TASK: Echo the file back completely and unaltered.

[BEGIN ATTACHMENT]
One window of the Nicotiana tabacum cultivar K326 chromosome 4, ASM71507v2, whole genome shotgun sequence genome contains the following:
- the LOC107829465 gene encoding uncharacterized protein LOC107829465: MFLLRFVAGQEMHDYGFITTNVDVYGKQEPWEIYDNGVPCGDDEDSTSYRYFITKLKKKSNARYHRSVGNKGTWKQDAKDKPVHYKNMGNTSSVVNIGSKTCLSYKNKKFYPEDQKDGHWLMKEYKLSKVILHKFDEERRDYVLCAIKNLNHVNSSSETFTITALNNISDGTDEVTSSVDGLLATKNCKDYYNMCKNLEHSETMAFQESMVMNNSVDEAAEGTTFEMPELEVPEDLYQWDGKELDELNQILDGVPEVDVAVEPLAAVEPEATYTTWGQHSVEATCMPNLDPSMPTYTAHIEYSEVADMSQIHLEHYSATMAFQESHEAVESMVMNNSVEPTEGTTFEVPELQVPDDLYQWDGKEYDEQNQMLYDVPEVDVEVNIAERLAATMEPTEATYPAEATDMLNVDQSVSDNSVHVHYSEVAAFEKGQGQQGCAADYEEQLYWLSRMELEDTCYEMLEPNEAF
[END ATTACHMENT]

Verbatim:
One window of the Nicotiana tabacum cultivar K326 chromosome 4, ASM71507v2, whole genome shotgun sequence genome contains the following:
- the LOC107829465 gene encoding uncharacterized protein LOC107829465: MFLLRFVAGQEMHDYGFITTNVDVYGKQEPWEIYDNGVPCGDDEDSTSYRYFITKLKKKSNARYHRSVGNKGTWKQDAKDKPVHYKNMGNTSSVVNIGSKTCLSYKNKKFYPEDQKDGHWLMKEYKLSKVILHKFDEERRDYVLCAIKNLNHVNSSSETFTITALNNISDGTDEVTSSVDGLLATKNCKDYYNMCKNLEHSETMAFQESMVMNNSVDEAAEGTTFEMPELEVPEDLYQWDGKELDELNQILDGVPEVDVAVEPLAAVEPEATYTTWGQHSVEATCMPNLDPSMPTYTAHIEYSEVADMSQIHLEHYSATMAFQESHEAVESMVMNNSVEPTEGTTFEVPELQVPDDLYQWDGKEYDEQNQMLYDVPEVDVEVNIAERLAATMEPTEATYPAEATDMLNVDQSVSDNSVHVHYSEVAAFEKGQGQQGCAADYEEQLYWLSRMELEDTCYEMLEPNEAF